by Dr. Roy Spencer 
January 11, 2020
from Electroverse Website





Photos coming out of Australia showing bush regrowing in areas recently devastated by fires are giving hope to thousands of online users who are reeling from the ongoing crisis, reads the opening lines of a recent article:



Photographer Murray Lowe snapped the photos on Monday in the Kulnara area of New South Wales' Central Coast region.

"Ventured out into the fire grounds today to capture some images of how the Aussie bush responds to fire, and the way it regenerates itself and comes back to life," said Lowe.

"Even without any rain, life bursts through the burnt bark from the heart of the trees and the life cycle begins again. It's so heartening to see the bush coming back to life again."

Since posting the photos, the images have been shared over 40,000 times.

A comment:

"Thank you for sharing these pictures, it gives a glimmer of hope through these dark days."

Another wrote:

"As the indigenous people of our country say… Australian country depends on fire to regenerate. It just needs to be managed by people who understand it."

The resilience of the vegetation and the almost immediate regrowth is testament to the decadal ravaging of the land by fire.


It's all part of the natural cycle of life in Australia...



Everything in nature is cyclic, driven mainly by the Sun.

Looking at the chart above, we see the worst NSW fires in the modern era were back in the 1970's - a decade that experienced very weak solar activity, similar to that which we're witnessing today:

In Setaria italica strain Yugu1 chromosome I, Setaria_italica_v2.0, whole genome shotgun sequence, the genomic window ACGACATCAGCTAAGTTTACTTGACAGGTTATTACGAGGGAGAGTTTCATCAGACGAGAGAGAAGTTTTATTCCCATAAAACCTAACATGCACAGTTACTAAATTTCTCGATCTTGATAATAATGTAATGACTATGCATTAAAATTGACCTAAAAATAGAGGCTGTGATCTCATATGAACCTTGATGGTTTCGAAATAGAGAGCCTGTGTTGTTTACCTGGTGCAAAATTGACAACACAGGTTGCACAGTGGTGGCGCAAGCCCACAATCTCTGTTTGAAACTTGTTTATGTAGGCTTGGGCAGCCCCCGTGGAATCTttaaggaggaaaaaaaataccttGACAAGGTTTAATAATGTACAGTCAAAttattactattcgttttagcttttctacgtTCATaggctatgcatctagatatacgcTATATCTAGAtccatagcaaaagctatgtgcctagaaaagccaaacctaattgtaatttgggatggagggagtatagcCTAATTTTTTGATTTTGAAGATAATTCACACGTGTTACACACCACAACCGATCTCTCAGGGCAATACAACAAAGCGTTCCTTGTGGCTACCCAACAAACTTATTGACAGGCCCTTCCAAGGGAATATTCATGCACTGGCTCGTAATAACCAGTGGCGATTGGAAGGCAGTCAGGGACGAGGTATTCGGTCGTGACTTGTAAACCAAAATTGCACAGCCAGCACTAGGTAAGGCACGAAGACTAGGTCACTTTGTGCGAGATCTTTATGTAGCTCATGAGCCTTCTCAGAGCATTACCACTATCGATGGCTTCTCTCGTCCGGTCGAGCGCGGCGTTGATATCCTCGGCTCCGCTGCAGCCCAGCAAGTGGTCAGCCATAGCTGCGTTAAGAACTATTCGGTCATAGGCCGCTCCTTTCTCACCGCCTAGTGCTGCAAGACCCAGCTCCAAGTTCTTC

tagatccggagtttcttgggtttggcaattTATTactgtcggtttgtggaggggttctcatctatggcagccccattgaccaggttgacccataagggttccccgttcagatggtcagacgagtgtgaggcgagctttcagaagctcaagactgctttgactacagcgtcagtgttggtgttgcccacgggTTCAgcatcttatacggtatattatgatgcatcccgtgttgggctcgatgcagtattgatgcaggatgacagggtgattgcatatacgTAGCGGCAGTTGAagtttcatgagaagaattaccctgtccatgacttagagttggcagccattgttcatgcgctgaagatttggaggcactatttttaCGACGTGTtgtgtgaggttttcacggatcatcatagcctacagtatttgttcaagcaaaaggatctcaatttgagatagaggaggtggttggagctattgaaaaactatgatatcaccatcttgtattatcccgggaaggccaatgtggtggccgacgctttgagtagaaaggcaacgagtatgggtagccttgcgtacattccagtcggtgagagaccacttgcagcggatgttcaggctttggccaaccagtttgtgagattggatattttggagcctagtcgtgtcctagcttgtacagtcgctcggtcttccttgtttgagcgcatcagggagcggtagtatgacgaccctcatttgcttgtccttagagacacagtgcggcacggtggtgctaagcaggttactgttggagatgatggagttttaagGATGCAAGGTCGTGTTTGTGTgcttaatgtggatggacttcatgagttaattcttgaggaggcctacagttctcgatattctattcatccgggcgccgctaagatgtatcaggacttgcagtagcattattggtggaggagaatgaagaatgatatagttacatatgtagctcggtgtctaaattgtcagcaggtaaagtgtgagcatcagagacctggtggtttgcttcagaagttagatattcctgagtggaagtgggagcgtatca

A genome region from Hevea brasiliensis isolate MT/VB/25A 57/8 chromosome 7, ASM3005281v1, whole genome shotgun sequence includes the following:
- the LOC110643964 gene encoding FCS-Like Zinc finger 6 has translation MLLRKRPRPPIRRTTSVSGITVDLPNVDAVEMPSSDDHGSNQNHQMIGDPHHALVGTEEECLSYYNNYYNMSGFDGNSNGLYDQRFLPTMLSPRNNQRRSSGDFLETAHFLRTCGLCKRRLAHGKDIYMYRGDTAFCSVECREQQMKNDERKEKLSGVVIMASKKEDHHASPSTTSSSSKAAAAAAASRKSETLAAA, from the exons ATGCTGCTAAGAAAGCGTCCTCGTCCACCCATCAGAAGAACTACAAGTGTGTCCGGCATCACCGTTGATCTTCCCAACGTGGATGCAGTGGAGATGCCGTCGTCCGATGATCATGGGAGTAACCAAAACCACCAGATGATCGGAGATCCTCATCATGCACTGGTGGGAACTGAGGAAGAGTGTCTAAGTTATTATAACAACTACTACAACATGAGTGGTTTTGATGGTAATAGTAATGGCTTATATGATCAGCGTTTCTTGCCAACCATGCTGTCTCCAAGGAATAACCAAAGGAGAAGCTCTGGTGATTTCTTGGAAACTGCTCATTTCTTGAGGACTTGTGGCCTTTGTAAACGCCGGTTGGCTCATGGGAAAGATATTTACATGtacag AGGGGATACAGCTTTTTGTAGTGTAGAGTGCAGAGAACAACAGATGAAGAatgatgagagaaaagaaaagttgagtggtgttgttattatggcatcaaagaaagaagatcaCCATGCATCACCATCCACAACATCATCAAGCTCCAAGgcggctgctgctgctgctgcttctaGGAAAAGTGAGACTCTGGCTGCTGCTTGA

And turning our attention to the more distant past, the situation was even worse.

The 'once in a century drought', which ran from 1891 to 1903, caused an ecosystem collapse affecting more than a third of the country.


The drought was one of the world's worst recorded 'megadroughts', which at its peak saw much of the country receive less than 40 percent of its annual rainfall, with 1902 remaining the driest year on record.

CSIRO researcher Dr. Robert Godfree said:

"In New South Wales, most rivers stopped flowing and dust storms filled dams, buried homesteads and created ghost towns as people fled.

"Wildlife and stock starved or died of thirst. Native birds and mammals died under trees, in creeks, and on the plains.

"Tens of millions of sheep and cattle were killed, and hundreds of millions of rabbits died of starvation after stripping the landscape of its plant life," Godfree said.

The 'megadrought' of 1891-1903 lands between weak solar cycles 12 and 14, cycles very similar to the one we're currently in the record-deep solar minimum of now, cycle 24:



Rising CO2 is not the cause of these wildfires, solar activity is - and, ironically, the higher atmospheric we're currently witnessing levels will be actually assisting with bush regrowth...



The voices of Australia's indigenous people have fallen on deaf ears regarding the correct management of the bush...


Hopefully this disaster will readdress the balance, and the authorities will allow the vital controlled winter burns to take place and prevent this scale of devastation in the future.


But in the end, great plays of the cosmos have the final say:

man is eternally fallible, and no empire lasts forever...


Smoke plumes from bushfires in southeast Australia

on January 4, 2020, as seen by the MODIS imager

on NASA’s Aqua satellite.



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